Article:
OK, she was probably feeling nervous and self-conscious, but if you put on a gig, and if you want to communicate with an audience which is not just composed of your mates...
My word, was I feeling judgemental, full of ancient knowledge and experience, highly critical...
A quick look at part of my background (this post is eventually about mindfulness, honest): In the 60s we could be a very choosy, sarcy lot. I remember a gig with a Merseybeat trio The Big Three. No dis to them now or since, but they were dire, too. They tried "What'd I Say," the Ray Charles song that was a classic even then. In the song there's a call and response bit, you'll remember. He sang out "hey..." Long silence, then a very loud raspberry echoed round the university hall. Not kind. But maybe that's partly why the music in the sixties was (some of it) so sharp. We took the stuff seriously, we were looking for music to live by, not sonic wall-paper, we listened a lot and were critical as well as sometimes adulatory, and we knew a lot.
So here am I in the village hall suffering this self-indulgent non-performance, and I'm thinking about mindfulness.
Should I simply accept what she was offering? (The gig was very cheap, excellent value over all) Should I refrain from judgement, comparison and criticicism? I wondered what my mindful Rainbow person would have thought. Music has different purposes. Trance and rave-type music seems, to my ears, often to have very little happening, very little change to it. Presumably, that's the point, for the state of mind it seeks to encourage. Fine. Saying "this has a monotonous harmonic structure" merely = "This lettuce doesn't taste of leeks."
But the folkie wanted us to listen to her songs, and she'd written them with some designs on our attention and our emotions. I can't just switch off the bit of me that makes judgements when I listen to music. I have to distinguish between what suits me and what doesn't, or I'll drown in a sonic tsunami.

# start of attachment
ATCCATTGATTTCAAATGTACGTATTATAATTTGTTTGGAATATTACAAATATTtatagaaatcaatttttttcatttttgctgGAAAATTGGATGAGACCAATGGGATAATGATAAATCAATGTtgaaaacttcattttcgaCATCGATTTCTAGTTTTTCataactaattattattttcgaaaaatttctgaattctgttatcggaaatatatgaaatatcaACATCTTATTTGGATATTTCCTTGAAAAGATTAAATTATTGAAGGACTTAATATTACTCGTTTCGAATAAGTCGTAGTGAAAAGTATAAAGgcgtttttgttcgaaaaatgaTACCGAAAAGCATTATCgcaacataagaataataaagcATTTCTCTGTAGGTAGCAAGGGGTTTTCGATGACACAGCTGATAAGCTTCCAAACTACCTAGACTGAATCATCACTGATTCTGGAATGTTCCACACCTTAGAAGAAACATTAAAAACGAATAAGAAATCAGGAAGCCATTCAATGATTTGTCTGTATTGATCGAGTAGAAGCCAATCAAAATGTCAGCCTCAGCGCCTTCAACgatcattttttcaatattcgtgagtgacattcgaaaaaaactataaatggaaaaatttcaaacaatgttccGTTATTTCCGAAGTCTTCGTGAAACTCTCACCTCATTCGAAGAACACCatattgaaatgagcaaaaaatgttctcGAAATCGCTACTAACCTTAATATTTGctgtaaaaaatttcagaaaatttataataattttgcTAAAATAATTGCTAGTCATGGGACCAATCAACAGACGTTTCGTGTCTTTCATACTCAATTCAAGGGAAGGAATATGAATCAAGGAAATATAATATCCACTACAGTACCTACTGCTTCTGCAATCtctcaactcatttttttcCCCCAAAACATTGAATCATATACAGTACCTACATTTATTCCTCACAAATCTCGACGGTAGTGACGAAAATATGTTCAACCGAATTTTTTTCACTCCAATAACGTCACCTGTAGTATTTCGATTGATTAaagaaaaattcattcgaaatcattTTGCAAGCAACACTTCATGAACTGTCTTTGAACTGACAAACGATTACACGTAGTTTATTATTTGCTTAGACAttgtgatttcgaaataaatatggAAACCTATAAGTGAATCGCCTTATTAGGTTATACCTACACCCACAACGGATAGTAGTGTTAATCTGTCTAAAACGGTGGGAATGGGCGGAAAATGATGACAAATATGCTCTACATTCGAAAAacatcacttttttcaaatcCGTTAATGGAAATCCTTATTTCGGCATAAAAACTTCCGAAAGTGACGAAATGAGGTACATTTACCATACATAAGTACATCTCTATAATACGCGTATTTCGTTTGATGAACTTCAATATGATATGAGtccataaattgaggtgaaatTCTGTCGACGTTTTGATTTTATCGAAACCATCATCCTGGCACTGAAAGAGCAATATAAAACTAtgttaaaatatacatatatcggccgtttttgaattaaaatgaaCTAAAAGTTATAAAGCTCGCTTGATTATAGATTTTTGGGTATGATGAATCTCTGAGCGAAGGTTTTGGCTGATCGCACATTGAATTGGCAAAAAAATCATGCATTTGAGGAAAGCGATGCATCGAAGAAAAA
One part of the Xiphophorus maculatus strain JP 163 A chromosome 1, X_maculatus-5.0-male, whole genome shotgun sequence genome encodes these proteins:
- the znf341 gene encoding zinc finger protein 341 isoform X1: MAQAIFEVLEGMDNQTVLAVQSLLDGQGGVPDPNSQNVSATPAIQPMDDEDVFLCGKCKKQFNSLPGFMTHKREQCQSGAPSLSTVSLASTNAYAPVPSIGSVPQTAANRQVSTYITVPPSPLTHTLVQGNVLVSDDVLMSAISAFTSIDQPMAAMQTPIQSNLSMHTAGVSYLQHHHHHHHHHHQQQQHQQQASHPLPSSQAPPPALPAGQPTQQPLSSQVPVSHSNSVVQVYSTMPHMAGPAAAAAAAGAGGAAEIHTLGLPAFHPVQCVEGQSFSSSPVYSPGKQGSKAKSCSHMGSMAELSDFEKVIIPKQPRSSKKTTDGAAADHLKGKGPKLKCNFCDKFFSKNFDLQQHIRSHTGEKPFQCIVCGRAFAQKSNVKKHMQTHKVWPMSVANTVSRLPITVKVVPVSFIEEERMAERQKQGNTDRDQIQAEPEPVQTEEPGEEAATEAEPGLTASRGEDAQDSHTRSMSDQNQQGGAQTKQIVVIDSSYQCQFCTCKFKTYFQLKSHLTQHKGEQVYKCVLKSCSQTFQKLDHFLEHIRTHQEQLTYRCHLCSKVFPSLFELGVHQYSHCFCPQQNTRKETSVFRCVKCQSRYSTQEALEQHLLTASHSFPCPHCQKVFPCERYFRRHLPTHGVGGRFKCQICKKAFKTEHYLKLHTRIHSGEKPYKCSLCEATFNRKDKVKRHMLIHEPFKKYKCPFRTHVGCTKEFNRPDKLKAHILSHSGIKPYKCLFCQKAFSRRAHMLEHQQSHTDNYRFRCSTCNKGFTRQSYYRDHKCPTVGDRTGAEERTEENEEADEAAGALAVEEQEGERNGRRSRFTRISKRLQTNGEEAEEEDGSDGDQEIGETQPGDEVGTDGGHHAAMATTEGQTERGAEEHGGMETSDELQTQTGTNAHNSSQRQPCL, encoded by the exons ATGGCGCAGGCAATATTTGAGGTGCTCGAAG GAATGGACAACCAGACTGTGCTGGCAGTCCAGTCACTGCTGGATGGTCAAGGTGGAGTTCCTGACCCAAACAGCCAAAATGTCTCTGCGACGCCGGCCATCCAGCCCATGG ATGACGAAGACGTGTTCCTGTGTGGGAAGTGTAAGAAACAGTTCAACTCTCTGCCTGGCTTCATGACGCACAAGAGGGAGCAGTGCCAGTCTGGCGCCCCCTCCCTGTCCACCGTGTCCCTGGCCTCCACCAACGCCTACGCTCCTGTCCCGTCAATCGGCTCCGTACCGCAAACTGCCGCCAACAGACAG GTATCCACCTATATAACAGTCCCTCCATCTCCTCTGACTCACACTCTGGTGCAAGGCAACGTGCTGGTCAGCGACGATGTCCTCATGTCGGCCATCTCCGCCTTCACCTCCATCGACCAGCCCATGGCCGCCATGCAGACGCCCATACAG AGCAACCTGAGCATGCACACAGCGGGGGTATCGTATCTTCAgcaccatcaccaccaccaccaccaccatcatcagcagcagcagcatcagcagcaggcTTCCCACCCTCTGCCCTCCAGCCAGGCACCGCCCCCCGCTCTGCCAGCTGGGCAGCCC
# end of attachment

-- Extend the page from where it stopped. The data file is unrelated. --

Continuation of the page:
So I conclude rather lamely that sometimes we have to compare and distinguish, judge and decide, and that isn't the time for a totally mindful sort of acceptance.
Being totally in the moment whilst listening to that singer was beyond me, so was being non-judgemental. But I could have been more compassionate, and maybe I was, a bit. I didn't stalk out of there, I applauded politely. And she didn't get the raspberry.
I fear one day she might.
Two interestingly contrasting experiences recently.
There's a small encampment nearby of Rainbow people, in a lovely spot by the sea. Common land, and despite some local huffing and puffing, no worries so far. They stay for a maximum of one month, and don't come back, they say, within seven years, and they are only here to celebrate the new moon.
(Actually they weren't in tipis, as above, they were mostly in ordinary tents, plus a couple of bell tents and a sort of bender for the kitchen.)